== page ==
The ineffable Geoff Isaac on It Came From the Kitchen has been ranting about cilantro (and who can blame him?), but like me he does enjoy the lovely little seeds of the coriander plant.
I was first introduced to coriander as a spice (rather than an herb) when I was working at Penn and a graduate student from Nepal periodically brought me a gift of rice pudding, called Khir. It was rich and creamy and redolent of both cardamom and coriander. I thought I'd post a recipe here to help Geoff out, even though it's far too rich for the current condition of my own arteries. Alas, however, the closest recipe I could find online (from Zen in Practise; it originally came from Asiarecipe.com) doesn't mention coriander seeds, but I suppose one could add them. My hunt also located a luscious variation that does include coriander, Chilled Vanilla Rice Pudding with Figs--even better because there's a red wine sauce to go with it and it'll give me something to do with my figs when they come in. The recipe comes from Big Oven, from whence I've derived several inspirational meals.
None of this has anything at all to do with the topic of the post. But I thought Geoff would be interested in tonight's main course, and so might other folk, because it requires beer. I've made it before, but not recently, and as I was searching for Himalayan rice pudding recipes I remembered that I had a pork roast in need of attending, and it was coming up on 3 pm, thanks to the arrival of Central Daylight Time on Sunday. So first I typed "pork loin roast" into Google, but didn't really want to deal with the oven. I was on my way to the cookbook shelves to leaf through my slow cooking bibles when it hit me: Tipsy Braised Pork Loin, as I used to call it when I made it for friends during my halcyon days in Philadelphia, before I got religion.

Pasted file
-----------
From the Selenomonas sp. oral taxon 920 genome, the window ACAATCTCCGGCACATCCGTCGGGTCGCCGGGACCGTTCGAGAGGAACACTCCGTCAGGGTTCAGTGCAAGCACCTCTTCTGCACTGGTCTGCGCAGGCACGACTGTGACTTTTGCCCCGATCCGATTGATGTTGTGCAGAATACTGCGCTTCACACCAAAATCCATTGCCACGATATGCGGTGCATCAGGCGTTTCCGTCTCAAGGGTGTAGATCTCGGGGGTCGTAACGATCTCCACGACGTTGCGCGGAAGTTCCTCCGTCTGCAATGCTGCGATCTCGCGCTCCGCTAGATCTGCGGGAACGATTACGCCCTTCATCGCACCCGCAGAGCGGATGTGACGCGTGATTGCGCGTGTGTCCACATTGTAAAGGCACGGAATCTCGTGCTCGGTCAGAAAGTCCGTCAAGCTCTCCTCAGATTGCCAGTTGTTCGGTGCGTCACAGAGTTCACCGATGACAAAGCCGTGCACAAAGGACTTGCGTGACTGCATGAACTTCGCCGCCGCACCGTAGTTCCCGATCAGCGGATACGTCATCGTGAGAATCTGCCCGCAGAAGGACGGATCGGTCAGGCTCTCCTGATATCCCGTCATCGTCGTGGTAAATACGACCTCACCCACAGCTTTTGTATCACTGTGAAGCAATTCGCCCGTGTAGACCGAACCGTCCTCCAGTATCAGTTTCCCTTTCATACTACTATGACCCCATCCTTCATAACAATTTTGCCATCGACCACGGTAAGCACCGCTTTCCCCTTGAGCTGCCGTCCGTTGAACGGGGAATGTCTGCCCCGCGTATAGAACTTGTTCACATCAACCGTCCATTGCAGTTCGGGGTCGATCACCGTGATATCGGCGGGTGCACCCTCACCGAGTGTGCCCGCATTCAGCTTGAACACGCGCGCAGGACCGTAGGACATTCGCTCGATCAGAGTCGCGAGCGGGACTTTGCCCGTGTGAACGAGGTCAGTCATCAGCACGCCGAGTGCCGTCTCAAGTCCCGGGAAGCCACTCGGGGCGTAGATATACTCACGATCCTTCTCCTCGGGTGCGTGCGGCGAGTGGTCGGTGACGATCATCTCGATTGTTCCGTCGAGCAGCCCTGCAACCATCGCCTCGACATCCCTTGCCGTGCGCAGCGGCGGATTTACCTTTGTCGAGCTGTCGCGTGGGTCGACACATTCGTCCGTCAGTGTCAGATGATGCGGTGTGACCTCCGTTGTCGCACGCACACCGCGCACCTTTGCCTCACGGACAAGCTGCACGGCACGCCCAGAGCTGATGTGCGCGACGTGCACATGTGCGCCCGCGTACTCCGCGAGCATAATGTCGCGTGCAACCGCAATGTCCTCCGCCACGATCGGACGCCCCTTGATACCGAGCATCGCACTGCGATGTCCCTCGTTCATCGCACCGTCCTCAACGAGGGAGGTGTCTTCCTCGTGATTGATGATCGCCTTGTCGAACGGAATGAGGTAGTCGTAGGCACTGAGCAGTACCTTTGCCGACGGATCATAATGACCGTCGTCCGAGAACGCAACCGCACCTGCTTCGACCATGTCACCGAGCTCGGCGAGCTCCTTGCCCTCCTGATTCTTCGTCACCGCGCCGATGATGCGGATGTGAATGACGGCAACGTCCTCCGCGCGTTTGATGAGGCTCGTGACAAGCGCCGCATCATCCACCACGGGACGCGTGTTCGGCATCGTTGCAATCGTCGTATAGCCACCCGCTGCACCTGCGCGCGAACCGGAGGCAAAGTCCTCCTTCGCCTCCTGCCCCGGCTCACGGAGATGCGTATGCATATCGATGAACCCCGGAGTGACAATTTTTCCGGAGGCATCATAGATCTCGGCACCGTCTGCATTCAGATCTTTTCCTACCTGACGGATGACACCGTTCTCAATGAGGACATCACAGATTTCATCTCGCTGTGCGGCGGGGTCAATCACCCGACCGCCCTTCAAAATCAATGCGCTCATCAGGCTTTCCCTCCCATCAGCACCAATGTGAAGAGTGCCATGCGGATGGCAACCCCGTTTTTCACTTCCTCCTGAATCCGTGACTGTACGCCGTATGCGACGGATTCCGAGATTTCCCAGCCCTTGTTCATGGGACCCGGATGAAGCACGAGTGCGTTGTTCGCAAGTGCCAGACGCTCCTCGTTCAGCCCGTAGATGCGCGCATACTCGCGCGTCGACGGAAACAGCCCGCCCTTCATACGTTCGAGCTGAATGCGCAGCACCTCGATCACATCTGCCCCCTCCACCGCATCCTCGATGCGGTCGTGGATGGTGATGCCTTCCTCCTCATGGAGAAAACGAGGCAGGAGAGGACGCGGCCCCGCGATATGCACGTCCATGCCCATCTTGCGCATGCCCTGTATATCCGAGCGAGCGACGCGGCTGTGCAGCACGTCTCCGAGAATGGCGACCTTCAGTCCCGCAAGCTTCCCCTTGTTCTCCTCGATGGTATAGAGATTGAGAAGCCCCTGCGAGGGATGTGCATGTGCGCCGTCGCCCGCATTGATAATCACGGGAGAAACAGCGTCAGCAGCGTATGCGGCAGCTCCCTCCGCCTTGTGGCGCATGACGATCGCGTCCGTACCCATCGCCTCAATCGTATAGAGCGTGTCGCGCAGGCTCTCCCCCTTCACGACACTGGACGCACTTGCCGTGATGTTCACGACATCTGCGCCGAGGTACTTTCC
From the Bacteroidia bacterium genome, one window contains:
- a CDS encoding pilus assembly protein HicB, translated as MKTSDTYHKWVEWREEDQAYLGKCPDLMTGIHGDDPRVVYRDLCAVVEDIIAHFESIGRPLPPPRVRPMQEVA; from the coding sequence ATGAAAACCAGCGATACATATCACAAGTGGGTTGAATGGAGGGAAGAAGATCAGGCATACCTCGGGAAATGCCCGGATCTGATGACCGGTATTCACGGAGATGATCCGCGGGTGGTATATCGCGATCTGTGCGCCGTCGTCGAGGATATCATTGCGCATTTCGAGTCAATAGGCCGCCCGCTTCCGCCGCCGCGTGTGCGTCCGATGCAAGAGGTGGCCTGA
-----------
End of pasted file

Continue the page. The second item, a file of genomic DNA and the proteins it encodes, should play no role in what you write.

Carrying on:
It just so happens that I have on hand some pink lady apples, onions, and plenty of garlic. There's always beer, so any time I want to souse a chunk of meat I'm well prepared. I'm less eager to give up a bottle of wine, but Beloved Spouse will forgive my pinching a bottle of his Sam Adams for a good cause. And I no longer have religion, so that's not a problem, either.
So here goes:
1 two-pound loin of some poor dead pig (preferably one that lived well before it became dead)
An onion, sliced
An apple, also sliced (not peeled; don't ever peel anything unless you have to)
A bottle of beer (real beer, like Sam Adams Boston Lager or, even better, Guinness Stout or Samuel Smith's Oatmeal stout; use 12 oz. of that one and drink the rest)
about 4 cloves of garlic, chopped
freshly ground peppercorns
freshly ground sea salt
two sprigs of rosemary, from the kitchen garden
a bit of good Greek or other tasty olive oil
Pour the olive oil (probably about two tablespoons) into a heavy Dutch oven big enough to fit the roast and heat; place the pork roast in the hot oil, turning it periodically to brown it. Then remove it to a plate, while you saute the onion and apple briefly in the oil. Add the garlic and stir it up, being careful not to burn the garlic.
Add the roast back in, and pour the bottle of beer over meat and veg. Do this slowly so as not to foam the beer over the top of the pot. Bring to a boil, add the rosemary sprigs, grind pepper and salt on top, cover, and lower the heat. Let it cook on low, peeking about every twenty minutes or so and giving it a stir, for about two and a half hours. When done, it should practically fall off the fork you test it with.
Serve it with basmati or some other aromatic rice, either steamed or cooked as a pilaf (with some pignolis and raisins if you like). I'm going to add a fig and onion chutney I made a while back, and maybe some naan.
And, of course, don't forget your favorite tipple.
PS: The image at top is what it looks like when it gets going. Here's a shot of what it looks like plated up for eating. I did serve it with brown basmati rice pilaf, but since I didn't have any raisins, I used dried cherries, and they were terrific. Good thing, however, that I'm a better cook than a food stylist. It needs some green, so I'm thinking of picking up some slender French green beans for the second round. The whole things goes well with a good stout beer or a glass of something dry and rich with berry flavors, like Bogle's "Phantom."